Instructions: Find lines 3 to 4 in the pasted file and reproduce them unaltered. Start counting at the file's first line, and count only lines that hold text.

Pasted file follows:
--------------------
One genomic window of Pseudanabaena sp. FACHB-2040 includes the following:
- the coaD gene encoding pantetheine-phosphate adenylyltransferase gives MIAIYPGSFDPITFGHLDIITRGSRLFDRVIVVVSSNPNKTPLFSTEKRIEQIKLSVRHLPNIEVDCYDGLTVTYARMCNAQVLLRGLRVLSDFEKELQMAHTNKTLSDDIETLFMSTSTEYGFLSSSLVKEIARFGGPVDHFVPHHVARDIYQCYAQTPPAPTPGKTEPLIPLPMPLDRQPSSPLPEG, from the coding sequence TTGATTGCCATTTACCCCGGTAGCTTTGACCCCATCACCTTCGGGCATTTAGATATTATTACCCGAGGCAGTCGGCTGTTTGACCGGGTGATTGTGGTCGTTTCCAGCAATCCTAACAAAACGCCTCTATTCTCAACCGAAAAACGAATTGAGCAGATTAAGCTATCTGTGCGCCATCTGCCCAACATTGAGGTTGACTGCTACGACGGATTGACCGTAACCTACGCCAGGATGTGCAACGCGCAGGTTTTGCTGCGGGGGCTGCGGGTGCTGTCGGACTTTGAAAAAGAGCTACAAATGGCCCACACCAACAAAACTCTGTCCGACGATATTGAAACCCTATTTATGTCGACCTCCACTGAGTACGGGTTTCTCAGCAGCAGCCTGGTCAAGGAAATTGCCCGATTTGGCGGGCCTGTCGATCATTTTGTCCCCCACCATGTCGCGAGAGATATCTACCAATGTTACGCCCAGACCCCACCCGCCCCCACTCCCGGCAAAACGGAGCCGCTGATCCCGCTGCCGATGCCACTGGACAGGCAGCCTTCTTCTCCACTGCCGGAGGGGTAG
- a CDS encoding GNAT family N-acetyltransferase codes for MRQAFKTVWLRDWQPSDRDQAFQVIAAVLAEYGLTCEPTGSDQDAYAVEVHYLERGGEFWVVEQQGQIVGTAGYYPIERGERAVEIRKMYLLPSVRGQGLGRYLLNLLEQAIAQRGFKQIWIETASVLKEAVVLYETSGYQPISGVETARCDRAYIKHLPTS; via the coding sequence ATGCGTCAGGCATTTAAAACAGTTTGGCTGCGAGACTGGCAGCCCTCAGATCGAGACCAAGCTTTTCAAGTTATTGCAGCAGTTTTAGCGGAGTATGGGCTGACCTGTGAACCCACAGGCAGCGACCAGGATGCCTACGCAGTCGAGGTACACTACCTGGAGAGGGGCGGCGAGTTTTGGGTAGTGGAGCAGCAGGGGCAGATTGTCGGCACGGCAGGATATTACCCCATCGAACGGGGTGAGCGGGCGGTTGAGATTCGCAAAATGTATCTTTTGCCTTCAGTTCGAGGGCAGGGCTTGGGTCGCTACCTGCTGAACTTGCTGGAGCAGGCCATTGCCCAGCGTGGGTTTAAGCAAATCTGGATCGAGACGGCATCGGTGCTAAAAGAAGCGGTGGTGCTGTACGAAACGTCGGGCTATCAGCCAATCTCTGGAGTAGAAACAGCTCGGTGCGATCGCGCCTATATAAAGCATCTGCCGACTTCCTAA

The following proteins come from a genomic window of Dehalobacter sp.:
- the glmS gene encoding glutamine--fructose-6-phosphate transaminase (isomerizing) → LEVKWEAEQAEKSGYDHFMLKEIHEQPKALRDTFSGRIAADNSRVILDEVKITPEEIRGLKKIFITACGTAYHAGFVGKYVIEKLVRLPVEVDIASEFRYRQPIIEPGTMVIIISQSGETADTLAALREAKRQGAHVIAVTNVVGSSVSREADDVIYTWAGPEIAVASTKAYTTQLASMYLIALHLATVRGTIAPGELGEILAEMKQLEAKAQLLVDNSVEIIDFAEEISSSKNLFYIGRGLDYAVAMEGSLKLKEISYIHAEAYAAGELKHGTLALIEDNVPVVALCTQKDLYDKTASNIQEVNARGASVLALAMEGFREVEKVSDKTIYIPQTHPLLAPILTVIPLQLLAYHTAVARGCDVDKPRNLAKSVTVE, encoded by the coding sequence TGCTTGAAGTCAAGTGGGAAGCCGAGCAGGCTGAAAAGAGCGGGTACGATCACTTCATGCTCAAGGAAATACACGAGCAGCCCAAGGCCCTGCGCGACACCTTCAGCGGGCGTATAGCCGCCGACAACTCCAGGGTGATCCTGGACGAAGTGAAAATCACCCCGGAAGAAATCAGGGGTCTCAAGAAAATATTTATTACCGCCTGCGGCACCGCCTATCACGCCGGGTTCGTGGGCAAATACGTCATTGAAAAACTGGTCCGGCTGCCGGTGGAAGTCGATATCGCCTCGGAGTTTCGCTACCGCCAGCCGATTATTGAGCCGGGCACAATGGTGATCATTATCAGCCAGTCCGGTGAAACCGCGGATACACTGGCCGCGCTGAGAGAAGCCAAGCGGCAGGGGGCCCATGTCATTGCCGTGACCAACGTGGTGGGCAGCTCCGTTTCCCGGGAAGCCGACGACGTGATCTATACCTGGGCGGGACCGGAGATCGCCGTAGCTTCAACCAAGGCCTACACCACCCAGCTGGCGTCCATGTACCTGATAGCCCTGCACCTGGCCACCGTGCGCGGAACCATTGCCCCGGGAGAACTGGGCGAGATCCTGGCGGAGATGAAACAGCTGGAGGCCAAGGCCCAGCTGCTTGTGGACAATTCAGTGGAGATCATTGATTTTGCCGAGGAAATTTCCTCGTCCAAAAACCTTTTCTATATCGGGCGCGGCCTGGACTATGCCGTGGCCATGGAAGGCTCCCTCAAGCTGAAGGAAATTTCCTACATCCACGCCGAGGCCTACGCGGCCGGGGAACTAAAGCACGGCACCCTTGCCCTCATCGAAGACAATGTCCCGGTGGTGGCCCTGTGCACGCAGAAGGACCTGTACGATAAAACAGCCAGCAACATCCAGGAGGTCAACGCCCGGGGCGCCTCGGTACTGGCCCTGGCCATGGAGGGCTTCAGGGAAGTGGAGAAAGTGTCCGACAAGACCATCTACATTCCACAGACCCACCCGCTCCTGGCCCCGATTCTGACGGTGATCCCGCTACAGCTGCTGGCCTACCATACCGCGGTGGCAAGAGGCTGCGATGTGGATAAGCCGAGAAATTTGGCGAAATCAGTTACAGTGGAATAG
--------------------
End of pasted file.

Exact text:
- a CDS encoding GNAT family N-acetyltransferase codes for MRQAFKTVWLRDWQPSDRDQAFQVIAAVLAEYGLTCEPTGSDQDAYAVEVHYLERGGEFWVVEQQGQIVGTAGYYPIERGERAVEIRKMYLLPSVRGQGLGRYLLNLLEQAIAQRGFKQIWIETASVLKEAVVLYETSGYQPISGVETARCDRAYIKHLPTS; via the coding sequence ATGCGTCAGGCATTTAAAACAGTTTGGCTGCGAGACTGGCAGCCCTCAGATCGAGACCAAGCTTTTCAAGTTATTGCAGCAGTTTTAGCGGAGTATGGGCTGACCTGTGAACCCACAGGCAGCGACCAGGATGCCTACGCAGTCGAGGTACACTACCTGGAGAGGGGCGGCGAGTTTTGGGTAGTGGAGCAGCAGGGGCAGATTGTCGGCACGGCAGGATATTACCCCATCGAACGGGGTGAGCGGGCGGTTGAGATTCGCAAAATGTATCTTTTGCCTTCAGTTCGAGGGCAGGGCTTGGGTCGCTACCTGCTGAACTTGCTGGAGCAGGCCATTGCCCAGCGTGGGTTTAAGCAAATCTGGATCGAGACGGCATCGGTGCTAAAAGAAGCGGTGGTGCTGTACGAAACGTCGGGCTATCAGCCAATCTCTGGAGTAGAAACAGCTCGGTGCGATCGCGCCTATATAAAGCATCTGCCGACTTCCTAA

The following proteins come from a genomic window of Dehalobacter sp.: